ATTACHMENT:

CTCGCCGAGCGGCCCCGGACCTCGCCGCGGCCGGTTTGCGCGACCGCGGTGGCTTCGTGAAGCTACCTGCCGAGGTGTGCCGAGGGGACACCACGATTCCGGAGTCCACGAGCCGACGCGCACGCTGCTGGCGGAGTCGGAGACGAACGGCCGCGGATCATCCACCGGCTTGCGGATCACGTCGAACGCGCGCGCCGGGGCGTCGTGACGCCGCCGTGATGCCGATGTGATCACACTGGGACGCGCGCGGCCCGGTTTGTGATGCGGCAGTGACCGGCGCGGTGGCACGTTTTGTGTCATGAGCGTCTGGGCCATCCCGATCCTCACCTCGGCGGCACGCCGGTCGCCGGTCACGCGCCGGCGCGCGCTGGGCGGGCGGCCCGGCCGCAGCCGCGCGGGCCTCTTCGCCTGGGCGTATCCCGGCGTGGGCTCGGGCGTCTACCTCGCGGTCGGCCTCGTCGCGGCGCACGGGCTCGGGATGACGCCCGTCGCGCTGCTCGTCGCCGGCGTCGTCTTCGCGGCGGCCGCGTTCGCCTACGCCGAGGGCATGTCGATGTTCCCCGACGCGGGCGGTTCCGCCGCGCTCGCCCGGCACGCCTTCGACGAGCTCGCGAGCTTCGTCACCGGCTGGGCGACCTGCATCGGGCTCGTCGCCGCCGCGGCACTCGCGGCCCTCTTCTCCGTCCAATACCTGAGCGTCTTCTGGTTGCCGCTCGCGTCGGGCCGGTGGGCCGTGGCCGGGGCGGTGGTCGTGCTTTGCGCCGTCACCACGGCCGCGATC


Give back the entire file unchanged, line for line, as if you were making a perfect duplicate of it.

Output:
CTCGCCGAGCGGCCCCGGACCTCGCCGCGGCCGGTTTGCGCGACCGCGGTGGCTTCGTGAAGCTACCTGCCGAGGTGTGCCGAGGGGACACCACGATTCCGGAGTCCACGAGCCGACGCGCACGCTGCTGGCGGAGTCGGAGACGAACGGCCGCGGATCATCCACCGGCTTGCGGATCACGTCGAACGCGCGCGCCGGGGCGTCGTGACGCCGCCGTGATGCCGATGTGATCACACTGGGACGCGCGCGGCCCGGTTTGTGATGCGGCAGTGACCGGCGCGGTGGCACGTTTTGTGTCATGAGCGTCTGGGCCATCCCGATCCTCACCTCGGCGGCACGCCGGTCGCCGGTCACGCGCCGGCGCGCGCTGGGCGGGCGGCCCGGCCGCAGCCGCGCGGGCCTCTTCGCCTGGGCGTATCCCGGCGTGGGCTCGGGCGTCTACCTCGCGGTCGGCCTCGTCGCGGCGCACGGGCTCGGGATGACGCCCGTCGCGCTGCTCGTCGCCGGCGTCGTCTTCGCGGCGGCCGCGTTCGCCTACGCCGAGGGCATGTCGATGTTCCCCGACGCGGGCGGTTCCGCCGCGCTCGCCCGGCACGCCTTCGACGAGCTCGCGAGCTTCGTCACCGGCTGGGCGACCTGCATCGGGCTCGTCGCCGCCGCGGCACTCGCGGCCCTCTTCTCCGTCCAATACCTGAGCGTCTTCTGGTTGCCGCTCGCGTCGGGCCGGTGGGCCGTGGCCGGGGCGGTGGTCGTGCTTTGCGCCGTCACCACGGCCGCGATC